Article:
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Pushing more welfare recipients to work

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POSTED June 11, 2012 1:01 a.m.

LOS ANGELES (AP) — Gov. Jerry Brown wants to shift the safety net protecting California’s most vulnerable residents

Pressured by a $16 billion budget deficit, the governor is proposing a major overhaul of the state’s welfare-to-work program with the strategy of slashing people’s benefits to motivate them to get jobs faster.

The move, if approved by the state Legislature as part of the 2012-13 budget package, would save $880 million, but beyond the savings, analysts say it represents a shift in the philosophy of how the Golden State helps its neediest residents.

“It’s a reversal of the state’s historic commitment to these families and children,” said Scott Graves, senior policy analyst with the California Budget Project. “It’s a very significant change.”

California is the national leader in welfare recipients. About 3.8 percent of state residents were on welfare in 2010, the highest percentage in the country. In fact, California houses about a third of the nation’s welfare recipients, while only housing one-eighth of the national population.

Most of the recipients, however, are children — more than three-quarters of the 1.5 million in the welfare-to-work program CalWORKs, which stands for California Work Opportunity and Responsibility to Kids. The rest are mostly single mothers who must work or participate in job training and related activities to receive cash assistance.

The state has traditionally held a relatively generous attitude toward welfare. For instance, CalWORKs gives cash grants to children even when their parents are ineligible for benefits for various reasons, such as being illegal immigrants, receiving disability, or failing to abide by the program’s rules. Only three other states — Indiana, Oregon and Arizona — have such an expansive policy.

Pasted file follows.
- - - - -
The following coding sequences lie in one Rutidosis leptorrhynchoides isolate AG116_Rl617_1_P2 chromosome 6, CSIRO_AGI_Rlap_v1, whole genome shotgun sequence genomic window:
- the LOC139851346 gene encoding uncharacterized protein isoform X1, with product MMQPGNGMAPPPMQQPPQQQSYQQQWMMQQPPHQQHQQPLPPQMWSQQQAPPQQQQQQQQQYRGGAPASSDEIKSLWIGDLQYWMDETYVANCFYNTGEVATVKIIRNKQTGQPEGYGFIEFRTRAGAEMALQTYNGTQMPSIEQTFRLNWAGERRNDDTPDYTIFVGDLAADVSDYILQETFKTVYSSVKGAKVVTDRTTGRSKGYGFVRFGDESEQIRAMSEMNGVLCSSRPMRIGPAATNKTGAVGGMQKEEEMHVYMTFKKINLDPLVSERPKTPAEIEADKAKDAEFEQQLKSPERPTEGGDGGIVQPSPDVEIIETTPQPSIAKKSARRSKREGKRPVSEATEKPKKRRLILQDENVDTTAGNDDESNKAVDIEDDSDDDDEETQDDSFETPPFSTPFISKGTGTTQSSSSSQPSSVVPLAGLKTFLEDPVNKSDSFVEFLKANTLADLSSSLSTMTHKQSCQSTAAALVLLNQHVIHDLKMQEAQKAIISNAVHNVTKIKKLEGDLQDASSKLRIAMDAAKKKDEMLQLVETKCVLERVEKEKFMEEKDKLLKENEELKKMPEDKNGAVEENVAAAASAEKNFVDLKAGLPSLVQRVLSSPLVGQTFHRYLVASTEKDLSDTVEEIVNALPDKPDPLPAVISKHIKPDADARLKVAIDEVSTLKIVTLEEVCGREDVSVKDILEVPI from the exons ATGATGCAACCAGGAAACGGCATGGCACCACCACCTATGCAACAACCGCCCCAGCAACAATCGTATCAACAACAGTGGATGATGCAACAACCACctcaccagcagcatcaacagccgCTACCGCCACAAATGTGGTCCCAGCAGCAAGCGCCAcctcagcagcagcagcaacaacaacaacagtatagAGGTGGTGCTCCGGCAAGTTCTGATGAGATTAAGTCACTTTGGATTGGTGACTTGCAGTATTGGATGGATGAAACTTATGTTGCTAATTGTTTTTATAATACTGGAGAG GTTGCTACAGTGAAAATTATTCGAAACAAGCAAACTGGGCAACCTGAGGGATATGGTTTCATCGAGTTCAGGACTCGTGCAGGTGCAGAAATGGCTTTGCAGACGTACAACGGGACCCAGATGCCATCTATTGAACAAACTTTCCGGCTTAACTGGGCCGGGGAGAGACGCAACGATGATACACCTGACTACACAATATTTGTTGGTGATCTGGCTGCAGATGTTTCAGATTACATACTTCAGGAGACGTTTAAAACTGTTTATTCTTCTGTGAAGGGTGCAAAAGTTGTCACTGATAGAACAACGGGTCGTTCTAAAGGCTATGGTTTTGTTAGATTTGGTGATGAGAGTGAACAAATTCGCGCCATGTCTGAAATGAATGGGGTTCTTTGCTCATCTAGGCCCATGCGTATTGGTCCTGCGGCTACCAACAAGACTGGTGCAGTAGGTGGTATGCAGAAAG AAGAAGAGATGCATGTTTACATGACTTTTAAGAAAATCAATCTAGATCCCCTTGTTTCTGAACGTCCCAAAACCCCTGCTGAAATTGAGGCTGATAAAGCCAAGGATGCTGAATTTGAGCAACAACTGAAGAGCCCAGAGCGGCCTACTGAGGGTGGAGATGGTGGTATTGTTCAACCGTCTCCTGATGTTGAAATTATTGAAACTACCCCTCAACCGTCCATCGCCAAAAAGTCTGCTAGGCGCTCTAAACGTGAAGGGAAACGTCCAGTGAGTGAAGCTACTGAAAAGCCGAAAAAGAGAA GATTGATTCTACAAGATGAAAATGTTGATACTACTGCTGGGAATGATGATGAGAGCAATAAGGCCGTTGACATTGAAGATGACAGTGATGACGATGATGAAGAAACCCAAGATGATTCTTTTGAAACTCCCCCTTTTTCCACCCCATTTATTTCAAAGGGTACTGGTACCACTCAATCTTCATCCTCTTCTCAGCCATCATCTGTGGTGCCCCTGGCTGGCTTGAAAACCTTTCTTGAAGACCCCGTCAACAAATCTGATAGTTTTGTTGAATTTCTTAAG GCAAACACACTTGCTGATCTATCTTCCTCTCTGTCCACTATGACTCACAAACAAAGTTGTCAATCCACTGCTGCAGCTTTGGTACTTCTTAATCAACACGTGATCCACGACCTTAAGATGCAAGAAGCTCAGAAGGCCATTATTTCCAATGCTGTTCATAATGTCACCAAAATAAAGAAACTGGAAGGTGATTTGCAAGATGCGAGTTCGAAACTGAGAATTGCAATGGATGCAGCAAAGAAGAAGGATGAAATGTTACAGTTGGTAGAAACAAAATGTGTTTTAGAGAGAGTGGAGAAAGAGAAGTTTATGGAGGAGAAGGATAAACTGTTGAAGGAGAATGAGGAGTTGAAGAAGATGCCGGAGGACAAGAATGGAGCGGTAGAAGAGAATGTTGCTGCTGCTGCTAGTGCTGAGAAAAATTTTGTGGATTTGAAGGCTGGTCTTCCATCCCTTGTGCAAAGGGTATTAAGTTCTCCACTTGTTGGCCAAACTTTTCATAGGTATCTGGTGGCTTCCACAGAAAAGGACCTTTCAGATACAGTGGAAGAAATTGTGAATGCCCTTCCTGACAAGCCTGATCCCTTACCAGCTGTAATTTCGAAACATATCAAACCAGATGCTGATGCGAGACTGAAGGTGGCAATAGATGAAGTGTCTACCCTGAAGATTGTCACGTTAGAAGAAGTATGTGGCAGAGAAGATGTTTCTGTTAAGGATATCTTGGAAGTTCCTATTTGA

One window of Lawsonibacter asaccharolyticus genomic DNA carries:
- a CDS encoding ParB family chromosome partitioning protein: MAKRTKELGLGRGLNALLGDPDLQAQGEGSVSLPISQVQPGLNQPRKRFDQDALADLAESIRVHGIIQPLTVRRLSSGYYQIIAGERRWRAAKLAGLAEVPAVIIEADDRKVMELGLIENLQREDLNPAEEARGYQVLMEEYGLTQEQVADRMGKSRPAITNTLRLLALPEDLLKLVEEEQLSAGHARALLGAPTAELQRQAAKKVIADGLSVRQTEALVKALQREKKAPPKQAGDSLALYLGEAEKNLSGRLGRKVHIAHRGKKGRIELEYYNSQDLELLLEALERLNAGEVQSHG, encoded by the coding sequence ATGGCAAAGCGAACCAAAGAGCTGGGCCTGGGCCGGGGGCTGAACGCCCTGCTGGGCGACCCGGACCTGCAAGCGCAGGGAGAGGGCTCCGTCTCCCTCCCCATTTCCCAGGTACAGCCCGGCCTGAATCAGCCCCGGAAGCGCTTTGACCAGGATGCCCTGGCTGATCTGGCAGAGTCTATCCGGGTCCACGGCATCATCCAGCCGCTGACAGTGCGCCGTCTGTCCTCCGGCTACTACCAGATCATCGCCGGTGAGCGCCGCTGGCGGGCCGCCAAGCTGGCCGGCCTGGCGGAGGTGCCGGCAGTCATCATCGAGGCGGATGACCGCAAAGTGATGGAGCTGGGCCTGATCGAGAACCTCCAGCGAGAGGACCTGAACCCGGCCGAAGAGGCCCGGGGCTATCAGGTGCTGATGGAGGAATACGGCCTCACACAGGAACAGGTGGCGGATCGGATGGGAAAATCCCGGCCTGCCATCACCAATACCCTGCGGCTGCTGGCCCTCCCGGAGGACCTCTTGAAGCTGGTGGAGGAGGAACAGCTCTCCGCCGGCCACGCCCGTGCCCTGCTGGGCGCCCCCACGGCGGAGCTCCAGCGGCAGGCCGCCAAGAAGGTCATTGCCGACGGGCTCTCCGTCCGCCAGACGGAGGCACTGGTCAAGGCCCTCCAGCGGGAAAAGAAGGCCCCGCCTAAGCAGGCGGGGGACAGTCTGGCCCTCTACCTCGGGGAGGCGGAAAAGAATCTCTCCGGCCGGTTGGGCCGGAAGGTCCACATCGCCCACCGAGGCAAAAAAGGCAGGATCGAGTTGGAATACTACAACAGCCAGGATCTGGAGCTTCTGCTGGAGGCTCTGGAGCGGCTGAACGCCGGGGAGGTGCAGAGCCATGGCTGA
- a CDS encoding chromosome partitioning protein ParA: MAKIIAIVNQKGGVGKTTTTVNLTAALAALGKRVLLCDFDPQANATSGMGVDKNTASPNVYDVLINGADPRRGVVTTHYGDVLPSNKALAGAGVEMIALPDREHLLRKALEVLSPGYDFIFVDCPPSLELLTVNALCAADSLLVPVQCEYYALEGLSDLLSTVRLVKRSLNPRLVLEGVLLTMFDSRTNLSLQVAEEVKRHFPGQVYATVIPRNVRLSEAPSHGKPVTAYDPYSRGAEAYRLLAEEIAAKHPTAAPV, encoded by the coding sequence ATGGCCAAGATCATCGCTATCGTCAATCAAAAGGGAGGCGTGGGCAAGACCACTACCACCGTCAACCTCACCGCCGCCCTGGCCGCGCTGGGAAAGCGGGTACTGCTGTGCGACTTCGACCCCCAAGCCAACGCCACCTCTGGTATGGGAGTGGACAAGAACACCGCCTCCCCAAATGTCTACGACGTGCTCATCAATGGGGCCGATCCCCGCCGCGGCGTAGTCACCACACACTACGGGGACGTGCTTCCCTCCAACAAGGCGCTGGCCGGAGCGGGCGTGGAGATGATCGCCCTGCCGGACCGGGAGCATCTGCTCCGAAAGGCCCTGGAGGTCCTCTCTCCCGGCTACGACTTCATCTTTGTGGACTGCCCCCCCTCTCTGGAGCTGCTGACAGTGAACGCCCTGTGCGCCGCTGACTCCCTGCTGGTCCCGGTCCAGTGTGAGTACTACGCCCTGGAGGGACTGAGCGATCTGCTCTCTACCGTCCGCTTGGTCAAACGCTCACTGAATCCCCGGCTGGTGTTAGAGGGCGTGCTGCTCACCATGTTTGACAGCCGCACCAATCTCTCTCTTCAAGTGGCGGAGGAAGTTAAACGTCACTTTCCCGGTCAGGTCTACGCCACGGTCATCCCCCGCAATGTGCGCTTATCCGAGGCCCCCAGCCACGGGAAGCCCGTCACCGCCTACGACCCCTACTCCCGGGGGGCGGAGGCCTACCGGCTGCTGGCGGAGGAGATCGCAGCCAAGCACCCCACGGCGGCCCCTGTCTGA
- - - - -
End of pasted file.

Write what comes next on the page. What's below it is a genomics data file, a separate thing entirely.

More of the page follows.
California also allows parents to receive job services and cash grants for up to four years. Before last year, the limit was 60 months.

The policies have made the program an expensive budget line — the state spends $2.9 billion on CalWORKs and related programs — and an easy target for lawmakers looking for costs to trim with little political fallout. In years past, lawmakers have proposed doing away with benefits to children with ineligible parents and even slashing the whole CalWORKs program.

The state’s budget woes have given renewed impetus to whittle away at CalWORKs. Last year, the maximum five-year benefit period shrunk to four years and monthly grants were diminished 8 percent. A family of three currently receives $638 a month, less than the rate in 1988.

For the next fiscal year, the governor is proposing more sweeping cutbacks, including a 27 percent cut in cash assistance to children with ineligible parents and further slashing the time limit for full benefits from four years to two years.

Other rule changes would restrict benefits to mothers of younger children and families earning poverty-level wages and increase sanctions on those who violate program terms.

“We felt the program was losing its focus of welfare-to-work,” said Todd Bland, deputy director the state Department of Social Services’ welfare-to-work division. “The reason we wanted to refocus is because of the very difficult budget environment.”

The changes also come at a time when California is appealing federal penalties of $160 million because it failed to move enough welfare recipients to private sector jobs of at least 30 hours a week in 2008 and 2009, a requirement to receive federal money that helps pay for CalWORKs. Many California recipients are given part-time, publicly subsidized jobs so they get work experience.

CalWORKs recipients say getting a regular job that pays enough to support a family is not easy as lawmakers think.